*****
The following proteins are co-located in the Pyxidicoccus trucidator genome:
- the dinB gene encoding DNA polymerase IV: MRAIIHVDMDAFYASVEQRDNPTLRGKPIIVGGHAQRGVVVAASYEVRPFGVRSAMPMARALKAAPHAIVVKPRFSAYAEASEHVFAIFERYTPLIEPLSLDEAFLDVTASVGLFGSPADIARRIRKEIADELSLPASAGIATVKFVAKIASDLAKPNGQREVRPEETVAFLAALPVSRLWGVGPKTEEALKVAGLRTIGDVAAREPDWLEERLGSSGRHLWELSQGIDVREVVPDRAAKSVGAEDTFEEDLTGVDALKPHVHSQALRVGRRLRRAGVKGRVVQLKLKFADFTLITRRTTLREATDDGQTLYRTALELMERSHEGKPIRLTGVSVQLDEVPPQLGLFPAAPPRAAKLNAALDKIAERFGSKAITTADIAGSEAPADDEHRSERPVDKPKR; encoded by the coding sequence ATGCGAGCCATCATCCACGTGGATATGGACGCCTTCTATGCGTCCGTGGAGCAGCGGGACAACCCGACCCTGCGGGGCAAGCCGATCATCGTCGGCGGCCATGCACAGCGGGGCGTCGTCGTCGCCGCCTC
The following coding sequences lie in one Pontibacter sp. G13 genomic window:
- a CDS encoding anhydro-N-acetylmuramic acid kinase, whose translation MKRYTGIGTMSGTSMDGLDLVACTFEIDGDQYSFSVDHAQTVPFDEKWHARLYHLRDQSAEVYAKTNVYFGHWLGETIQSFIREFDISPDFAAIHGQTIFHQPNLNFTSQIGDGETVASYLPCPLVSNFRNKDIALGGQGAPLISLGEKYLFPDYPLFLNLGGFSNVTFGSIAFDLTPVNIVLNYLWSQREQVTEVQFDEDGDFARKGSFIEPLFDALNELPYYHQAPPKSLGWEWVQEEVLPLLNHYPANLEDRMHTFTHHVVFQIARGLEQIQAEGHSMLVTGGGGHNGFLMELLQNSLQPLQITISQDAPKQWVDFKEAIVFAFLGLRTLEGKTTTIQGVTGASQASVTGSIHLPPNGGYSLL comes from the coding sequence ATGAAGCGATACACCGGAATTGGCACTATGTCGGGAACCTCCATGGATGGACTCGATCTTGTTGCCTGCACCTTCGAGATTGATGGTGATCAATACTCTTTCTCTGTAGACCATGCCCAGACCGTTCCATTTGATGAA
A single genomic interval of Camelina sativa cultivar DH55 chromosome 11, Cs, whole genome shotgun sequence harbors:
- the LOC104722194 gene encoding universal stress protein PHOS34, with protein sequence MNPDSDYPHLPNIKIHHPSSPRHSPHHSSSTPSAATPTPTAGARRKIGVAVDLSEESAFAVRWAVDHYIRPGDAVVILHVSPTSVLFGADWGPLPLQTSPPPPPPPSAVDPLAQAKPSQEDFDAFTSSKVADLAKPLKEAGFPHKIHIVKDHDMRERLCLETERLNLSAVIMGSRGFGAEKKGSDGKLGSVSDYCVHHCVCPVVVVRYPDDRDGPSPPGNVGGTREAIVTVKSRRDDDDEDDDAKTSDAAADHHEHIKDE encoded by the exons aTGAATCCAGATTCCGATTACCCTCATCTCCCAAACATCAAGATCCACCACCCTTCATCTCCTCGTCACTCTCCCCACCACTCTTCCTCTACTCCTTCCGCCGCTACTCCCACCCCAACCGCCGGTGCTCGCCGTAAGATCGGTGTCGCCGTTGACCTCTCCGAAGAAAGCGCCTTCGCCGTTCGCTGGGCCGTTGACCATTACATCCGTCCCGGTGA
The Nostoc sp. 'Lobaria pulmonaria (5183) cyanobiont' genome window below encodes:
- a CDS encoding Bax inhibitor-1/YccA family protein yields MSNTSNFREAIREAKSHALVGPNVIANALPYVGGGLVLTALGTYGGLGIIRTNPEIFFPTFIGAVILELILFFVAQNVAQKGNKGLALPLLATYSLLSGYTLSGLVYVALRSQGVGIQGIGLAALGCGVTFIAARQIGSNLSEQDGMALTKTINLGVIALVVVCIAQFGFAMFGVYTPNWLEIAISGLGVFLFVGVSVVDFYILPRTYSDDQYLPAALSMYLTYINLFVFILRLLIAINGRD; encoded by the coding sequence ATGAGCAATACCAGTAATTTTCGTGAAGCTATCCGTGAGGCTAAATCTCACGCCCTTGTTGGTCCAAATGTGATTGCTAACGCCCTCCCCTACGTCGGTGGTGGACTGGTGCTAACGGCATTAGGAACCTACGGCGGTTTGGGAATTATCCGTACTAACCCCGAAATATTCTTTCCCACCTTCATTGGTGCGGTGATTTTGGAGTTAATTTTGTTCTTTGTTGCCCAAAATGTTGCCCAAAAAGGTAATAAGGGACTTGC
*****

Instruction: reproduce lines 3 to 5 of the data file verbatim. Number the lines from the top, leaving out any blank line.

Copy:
The following coding sequences lie in one Pontibacter sp. G13 genomic window:
- a CDS encoding anhydro-N-acetylmuramic acid kinase, whose translation MKRYTGIGTMSGTSMDGLDLVACTFEIDGDQYSFSVDHAQTVPFDEKWHARLYHLRDQSAEVYAKTNVYFGHWLGETIQSFIREFDISPDFAAIHGQTIFHQPNLNFTSQIGDGETVASYLPCPLVSNFRNKDIALGGQGAPLISLGEKYLFPDYPLFLNLGGFSNVTFGSIAFDLTPVNIVLNYLWSQREQVTEVQFDEDGDFARKGSFIEPLFDALNELPYYHQAPPKSLGWEWVQEEVLPLLNHYPANLEDRMHTFTHHVVFQIARGLEQIQAEGHSMLVTGGGGHNGFLMELLQNSLQPLQITISQDAPKQWVDFKEAIVFAFLGLRTLEGKTTTIQGVTGASQASVTGSIHLPPNGGYSLL comes from the coding sequence ATGAAGCGATACACCGGAATTGGCACTATGTCGGGAACCTCCATGGATGGACTCGATCTTGTTGCCTGCACCTTCGAGATTGATGGTGATCAATACTCTTTCTCTGTAGACCATGCCCAGACCGTTCCATTTGATGAA
A single genomic interval of Camelina sativa cultivar DH55 chromosome 11, Cs, whole genome shotgun sequence harbors: